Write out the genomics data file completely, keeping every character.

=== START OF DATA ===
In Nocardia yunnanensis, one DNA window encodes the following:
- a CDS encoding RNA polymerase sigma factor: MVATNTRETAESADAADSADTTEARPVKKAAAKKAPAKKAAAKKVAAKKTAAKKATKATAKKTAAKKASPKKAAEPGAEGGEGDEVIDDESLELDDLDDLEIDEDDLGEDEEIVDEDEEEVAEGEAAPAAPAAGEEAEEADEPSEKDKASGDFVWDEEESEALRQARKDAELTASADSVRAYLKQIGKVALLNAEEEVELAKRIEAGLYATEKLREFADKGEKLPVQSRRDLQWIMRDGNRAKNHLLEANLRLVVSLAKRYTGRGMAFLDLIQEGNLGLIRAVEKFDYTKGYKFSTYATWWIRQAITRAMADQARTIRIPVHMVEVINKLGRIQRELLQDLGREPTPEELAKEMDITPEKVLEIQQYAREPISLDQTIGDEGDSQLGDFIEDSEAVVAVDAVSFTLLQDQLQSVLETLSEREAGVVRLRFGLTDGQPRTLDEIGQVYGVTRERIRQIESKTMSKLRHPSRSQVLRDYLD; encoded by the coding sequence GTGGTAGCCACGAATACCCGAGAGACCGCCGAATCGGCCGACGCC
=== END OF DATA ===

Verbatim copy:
In Nocardia yunnanensis, one DNA window encodes the following:
- a CDS encoding RNA polymerase sigma factor: MVATNTRETAESADAADSADTTEARPVKKAAAKKAPAKKAAAKKVAAKKTAAKKATKATAKKTAAKKASPKKAAEPGAEGGEGDEVIDDESLELDDLDDLEIDEDDLGEDEEIVDEDEEEVAEGEAAPAAPAAGEEAEEADEPSEKDKASGDFVWDEEESEALRQARKDAELTASADSVRAYLKQIGKVALLNAEEEVELAKRIEAGLYATEKLREFADKGEKLPVQSRRDLQWIMRDGNRAKNHLLEANLRLVVSLAKRYTGRGMAFLDLIQEGNLGLIRAVEKFDYTKGYKFSTYATWWIRQAITRAMADQARTIRIPVHMVEVINKLGRIQRELLQDLGREPTPEELAKEMDITPEKVLEIQQYAREPISLDQTIGDEGDSQLGDFIEDSEAVVAVDAVSFTLLQDQLQSVLETLSEREAGVVRLRFGLTDGQPRTLDEIGQVYGVTRERIRQIESKTMSKLRHPSRSQVLRDYLD; encoded by the coding sequence GTGGTAGCCACGAATACCCGAGAGACCGCCGAATCGGCCGACGCC